Let’s start with one of the premises of the white paper, the desire for Singaporeans to lead a better life, both aspirationally and materially. Everyone wants to be able to work, to provide for themselves and their families as well as be able to enjoy the things that life brings. In order to do this, there must necessarily be employment and jobs. To ensure that there are jobs, we must make sure that we have a workforce that is well-trained with the skills to take on the jobs of today and of the future, only then will we be able to attract companies to come in to offer these jobs or perhaps even create them ourselves. To do so, we will need a country that is safe and stable, therefore we will need a strong civil and military force to ensure peace and security as well as a government that is uncorrupt. To ensure that a government is uncorrupt, we need to ensure that those working for the public good do not find themselves in a situation where they’re tempted by riches which will result in a conflict between the public good and personal gain, therefore tangible remuneration must be commensurate to the opportunity cost involved.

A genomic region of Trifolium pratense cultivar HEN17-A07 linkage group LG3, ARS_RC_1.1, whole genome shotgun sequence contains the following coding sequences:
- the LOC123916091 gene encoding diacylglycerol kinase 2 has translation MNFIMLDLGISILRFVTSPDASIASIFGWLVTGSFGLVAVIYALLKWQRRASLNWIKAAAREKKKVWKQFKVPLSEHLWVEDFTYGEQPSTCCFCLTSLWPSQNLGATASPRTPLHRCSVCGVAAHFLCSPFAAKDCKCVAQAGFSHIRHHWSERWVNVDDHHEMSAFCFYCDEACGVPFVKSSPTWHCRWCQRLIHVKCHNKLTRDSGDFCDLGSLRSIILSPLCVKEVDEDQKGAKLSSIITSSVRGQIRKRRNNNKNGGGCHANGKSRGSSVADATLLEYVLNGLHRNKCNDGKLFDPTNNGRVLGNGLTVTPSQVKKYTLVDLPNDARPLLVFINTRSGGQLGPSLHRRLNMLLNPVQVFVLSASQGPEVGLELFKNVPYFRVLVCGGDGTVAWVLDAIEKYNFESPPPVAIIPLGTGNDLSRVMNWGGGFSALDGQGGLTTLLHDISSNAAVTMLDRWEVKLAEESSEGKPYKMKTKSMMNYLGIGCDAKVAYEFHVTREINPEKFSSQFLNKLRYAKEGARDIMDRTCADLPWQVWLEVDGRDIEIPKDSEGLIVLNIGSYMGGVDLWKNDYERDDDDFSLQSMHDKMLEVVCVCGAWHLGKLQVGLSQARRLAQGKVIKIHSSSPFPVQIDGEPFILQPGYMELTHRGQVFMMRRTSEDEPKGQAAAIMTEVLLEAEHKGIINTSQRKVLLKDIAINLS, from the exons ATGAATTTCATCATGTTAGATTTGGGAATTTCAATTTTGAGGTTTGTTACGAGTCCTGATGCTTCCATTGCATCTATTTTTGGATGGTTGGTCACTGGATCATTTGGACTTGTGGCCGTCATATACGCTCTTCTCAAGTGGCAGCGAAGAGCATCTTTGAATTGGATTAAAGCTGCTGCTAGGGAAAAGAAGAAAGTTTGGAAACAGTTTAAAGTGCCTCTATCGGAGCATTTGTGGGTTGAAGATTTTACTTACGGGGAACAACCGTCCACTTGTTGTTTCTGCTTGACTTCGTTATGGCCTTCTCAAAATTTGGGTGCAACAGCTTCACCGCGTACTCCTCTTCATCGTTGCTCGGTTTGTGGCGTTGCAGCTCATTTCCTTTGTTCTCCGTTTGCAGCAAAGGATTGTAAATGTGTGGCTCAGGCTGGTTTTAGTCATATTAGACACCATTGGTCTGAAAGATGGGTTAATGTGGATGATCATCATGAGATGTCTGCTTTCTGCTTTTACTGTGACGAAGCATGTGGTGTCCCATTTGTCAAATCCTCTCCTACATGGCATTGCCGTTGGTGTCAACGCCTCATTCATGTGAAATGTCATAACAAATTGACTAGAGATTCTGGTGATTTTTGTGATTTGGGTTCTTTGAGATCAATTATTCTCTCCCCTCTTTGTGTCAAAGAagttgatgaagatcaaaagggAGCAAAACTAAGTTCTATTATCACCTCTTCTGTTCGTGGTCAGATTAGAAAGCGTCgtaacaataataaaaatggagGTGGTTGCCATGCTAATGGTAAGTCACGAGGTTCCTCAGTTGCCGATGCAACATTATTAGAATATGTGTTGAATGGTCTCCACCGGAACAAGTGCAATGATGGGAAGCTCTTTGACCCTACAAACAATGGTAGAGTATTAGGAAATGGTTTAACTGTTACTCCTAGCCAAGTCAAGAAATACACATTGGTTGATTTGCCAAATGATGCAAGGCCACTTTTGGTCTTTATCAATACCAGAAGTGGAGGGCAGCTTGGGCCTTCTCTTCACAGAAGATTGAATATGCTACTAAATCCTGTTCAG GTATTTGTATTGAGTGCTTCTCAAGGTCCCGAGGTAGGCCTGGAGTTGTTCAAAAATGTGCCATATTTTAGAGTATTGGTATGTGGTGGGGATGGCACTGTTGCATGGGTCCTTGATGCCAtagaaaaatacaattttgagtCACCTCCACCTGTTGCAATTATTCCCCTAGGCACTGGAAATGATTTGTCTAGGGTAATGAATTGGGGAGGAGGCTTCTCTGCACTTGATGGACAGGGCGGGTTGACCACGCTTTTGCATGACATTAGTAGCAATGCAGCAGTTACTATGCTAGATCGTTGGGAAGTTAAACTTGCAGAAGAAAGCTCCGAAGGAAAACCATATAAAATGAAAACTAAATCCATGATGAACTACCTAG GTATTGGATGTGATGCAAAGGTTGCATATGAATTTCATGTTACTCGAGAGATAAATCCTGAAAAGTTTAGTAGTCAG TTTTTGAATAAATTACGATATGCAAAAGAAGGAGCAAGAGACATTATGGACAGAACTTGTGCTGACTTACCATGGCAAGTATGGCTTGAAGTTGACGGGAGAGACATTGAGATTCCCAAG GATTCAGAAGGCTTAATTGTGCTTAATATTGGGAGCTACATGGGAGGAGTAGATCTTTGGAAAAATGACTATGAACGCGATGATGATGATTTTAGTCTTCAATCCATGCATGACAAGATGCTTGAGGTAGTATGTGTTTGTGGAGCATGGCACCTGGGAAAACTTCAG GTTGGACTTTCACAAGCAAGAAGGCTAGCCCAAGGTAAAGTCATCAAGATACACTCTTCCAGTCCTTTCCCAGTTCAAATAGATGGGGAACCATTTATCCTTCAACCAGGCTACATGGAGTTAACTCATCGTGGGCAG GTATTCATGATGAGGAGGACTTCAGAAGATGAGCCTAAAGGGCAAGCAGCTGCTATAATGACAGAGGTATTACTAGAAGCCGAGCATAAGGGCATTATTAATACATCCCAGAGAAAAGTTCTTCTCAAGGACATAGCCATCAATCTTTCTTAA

The skilled workforce will also need to be large enough to feed and develop the economy of the country and therefore there is a need for enough people to be in employment. If there is not enough people being produced indigenously, we will have to turn to immigration to solve this population imbalance. The demographics will also affect the sustainability of the ageing population and the corollary increase in healthcare costs and social spending that will inevitably be necessary in order to provide for the increasing elderly. To do this, the government needs enough money to spend on social services, defence, education, trade and industry, environment, utilities, infrastructure, and a whole host of other things. To get the money, it will need to find the means to achieve it, either through taxation or investments.
If we need more government spending, we need to find more money. So either we raise taxes (we have one of the lowest income tax rates of any developed country) or we invest more of the money that we have – this comes in the form of CPF monies (which are guaranteed by government bonds).